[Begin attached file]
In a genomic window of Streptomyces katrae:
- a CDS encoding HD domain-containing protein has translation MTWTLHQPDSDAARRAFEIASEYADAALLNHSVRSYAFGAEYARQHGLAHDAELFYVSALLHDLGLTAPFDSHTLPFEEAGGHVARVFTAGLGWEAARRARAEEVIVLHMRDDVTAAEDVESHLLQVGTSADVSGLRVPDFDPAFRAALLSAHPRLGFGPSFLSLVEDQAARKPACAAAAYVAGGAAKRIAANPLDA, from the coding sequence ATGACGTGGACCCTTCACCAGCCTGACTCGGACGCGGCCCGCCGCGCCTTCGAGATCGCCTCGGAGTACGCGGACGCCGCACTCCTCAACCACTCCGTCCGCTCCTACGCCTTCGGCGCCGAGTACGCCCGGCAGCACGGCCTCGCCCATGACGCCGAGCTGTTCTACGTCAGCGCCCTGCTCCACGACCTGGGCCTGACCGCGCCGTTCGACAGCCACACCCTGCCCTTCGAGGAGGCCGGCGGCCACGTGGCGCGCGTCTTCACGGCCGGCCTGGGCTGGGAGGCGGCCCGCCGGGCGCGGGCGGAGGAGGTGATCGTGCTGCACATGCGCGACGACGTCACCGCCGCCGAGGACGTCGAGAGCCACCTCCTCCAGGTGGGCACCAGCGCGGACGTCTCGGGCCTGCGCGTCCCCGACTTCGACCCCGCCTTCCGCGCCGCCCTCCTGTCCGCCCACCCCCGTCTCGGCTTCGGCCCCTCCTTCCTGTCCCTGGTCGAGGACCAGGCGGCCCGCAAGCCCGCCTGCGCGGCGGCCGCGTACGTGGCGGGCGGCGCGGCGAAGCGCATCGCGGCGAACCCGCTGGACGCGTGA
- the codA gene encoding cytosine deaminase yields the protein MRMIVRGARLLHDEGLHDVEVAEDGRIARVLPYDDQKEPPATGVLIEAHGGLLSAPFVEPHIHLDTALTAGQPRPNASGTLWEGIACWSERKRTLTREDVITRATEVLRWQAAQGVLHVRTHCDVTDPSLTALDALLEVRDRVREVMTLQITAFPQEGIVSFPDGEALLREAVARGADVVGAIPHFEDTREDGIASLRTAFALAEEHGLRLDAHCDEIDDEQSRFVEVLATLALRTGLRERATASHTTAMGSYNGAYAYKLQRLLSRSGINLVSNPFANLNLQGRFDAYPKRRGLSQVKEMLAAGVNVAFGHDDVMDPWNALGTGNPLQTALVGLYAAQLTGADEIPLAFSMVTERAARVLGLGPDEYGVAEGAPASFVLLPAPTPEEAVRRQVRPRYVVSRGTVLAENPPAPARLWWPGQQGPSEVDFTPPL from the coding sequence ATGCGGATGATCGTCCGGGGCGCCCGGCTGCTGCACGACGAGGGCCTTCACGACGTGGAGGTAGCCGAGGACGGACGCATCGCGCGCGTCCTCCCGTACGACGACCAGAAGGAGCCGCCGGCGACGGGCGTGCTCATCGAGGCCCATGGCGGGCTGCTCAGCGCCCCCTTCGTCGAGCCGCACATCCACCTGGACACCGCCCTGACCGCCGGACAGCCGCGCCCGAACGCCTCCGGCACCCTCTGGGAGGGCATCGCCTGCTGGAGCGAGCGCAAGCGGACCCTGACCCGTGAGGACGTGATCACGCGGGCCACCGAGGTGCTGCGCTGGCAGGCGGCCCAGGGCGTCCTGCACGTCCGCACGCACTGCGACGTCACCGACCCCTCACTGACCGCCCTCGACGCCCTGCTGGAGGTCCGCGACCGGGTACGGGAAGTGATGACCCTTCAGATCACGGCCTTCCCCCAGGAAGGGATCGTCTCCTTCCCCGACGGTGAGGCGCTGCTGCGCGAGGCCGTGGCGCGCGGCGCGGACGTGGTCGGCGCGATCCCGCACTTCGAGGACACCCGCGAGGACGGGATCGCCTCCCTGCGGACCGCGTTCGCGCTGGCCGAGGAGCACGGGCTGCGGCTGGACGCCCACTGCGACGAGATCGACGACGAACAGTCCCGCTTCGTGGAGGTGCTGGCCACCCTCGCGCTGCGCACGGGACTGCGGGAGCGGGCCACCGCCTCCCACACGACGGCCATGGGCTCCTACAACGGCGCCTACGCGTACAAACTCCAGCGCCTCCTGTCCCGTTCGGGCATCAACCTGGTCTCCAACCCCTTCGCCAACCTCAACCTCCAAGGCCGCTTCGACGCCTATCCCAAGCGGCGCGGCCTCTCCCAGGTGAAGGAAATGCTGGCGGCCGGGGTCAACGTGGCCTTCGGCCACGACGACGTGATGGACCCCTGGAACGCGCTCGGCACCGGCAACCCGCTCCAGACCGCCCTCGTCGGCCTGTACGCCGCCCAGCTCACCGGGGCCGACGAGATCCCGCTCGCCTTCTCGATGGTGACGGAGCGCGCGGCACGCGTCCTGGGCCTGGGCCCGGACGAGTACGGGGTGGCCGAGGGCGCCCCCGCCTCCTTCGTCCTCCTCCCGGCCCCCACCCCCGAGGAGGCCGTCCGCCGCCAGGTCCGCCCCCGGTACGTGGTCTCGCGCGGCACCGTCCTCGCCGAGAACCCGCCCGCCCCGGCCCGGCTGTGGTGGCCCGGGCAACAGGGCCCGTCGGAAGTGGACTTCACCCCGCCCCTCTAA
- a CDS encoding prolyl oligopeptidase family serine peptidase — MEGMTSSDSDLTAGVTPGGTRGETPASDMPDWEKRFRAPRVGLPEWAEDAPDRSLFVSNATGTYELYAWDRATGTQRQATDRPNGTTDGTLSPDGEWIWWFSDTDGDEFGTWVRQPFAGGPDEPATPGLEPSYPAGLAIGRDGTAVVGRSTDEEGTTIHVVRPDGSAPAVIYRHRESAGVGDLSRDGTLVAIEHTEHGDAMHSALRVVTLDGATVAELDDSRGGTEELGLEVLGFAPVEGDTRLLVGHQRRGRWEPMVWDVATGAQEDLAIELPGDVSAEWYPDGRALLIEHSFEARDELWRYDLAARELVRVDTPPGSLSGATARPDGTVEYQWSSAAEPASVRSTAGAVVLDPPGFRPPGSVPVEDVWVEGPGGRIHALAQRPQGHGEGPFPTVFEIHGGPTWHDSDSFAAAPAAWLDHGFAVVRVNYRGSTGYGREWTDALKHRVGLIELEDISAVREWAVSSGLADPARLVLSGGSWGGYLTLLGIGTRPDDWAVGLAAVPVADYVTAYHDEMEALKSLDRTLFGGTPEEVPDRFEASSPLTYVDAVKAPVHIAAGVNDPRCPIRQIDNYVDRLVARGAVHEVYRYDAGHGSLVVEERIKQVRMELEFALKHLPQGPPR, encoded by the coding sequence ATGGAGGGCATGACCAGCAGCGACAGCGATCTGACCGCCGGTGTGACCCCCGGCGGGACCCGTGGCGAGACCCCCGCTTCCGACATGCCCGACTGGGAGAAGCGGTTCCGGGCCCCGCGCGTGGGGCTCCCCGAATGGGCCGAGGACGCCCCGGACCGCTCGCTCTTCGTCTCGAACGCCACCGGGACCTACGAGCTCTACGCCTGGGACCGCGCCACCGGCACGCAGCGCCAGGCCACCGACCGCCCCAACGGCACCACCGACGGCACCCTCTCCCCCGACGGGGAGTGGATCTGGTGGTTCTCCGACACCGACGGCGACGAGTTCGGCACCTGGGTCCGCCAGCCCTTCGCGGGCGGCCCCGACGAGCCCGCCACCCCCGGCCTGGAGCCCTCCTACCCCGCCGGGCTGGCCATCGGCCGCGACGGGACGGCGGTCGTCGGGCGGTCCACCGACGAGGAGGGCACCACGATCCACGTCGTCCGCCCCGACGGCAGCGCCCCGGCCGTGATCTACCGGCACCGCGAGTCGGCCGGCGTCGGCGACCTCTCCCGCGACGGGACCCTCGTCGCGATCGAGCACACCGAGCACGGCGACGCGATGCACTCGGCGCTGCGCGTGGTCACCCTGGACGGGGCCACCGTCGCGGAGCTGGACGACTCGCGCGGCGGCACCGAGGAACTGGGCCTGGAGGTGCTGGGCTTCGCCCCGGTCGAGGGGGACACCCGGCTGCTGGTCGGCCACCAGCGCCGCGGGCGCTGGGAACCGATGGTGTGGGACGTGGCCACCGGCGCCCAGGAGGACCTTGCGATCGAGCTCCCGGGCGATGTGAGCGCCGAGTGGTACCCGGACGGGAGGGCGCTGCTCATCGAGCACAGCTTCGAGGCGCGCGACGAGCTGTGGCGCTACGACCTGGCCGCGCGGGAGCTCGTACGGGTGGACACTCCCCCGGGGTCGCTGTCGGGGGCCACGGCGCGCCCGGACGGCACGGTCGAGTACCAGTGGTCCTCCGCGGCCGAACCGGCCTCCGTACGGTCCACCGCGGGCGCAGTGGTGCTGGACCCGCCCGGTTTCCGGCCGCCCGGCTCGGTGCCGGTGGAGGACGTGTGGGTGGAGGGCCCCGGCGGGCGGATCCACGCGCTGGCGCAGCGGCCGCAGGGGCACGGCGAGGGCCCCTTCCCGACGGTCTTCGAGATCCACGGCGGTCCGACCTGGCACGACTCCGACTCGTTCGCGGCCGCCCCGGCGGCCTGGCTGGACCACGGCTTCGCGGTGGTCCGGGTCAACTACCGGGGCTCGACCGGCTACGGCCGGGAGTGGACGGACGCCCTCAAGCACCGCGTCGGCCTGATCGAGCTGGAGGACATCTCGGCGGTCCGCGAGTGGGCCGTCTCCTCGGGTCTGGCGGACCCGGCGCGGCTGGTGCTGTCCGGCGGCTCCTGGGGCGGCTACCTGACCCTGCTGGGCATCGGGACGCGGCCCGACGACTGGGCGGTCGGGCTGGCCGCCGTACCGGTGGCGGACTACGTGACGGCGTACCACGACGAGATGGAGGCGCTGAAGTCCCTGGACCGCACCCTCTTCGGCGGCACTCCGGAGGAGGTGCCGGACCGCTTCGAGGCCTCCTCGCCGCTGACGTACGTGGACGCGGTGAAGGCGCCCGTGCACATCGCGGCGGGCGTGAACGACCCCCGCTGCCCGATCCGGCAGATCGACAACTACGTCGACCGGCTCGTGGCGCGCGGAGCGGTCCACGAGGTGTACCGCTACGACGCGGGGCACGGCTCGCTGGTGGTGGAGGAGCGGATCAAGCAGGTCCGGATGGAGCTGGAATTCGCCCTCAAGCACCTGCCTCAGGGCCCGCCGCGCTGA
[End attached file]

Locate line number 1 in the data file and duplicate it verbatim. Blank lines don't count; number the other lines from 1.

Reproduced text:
In a genomic window of Streptomyces katrae: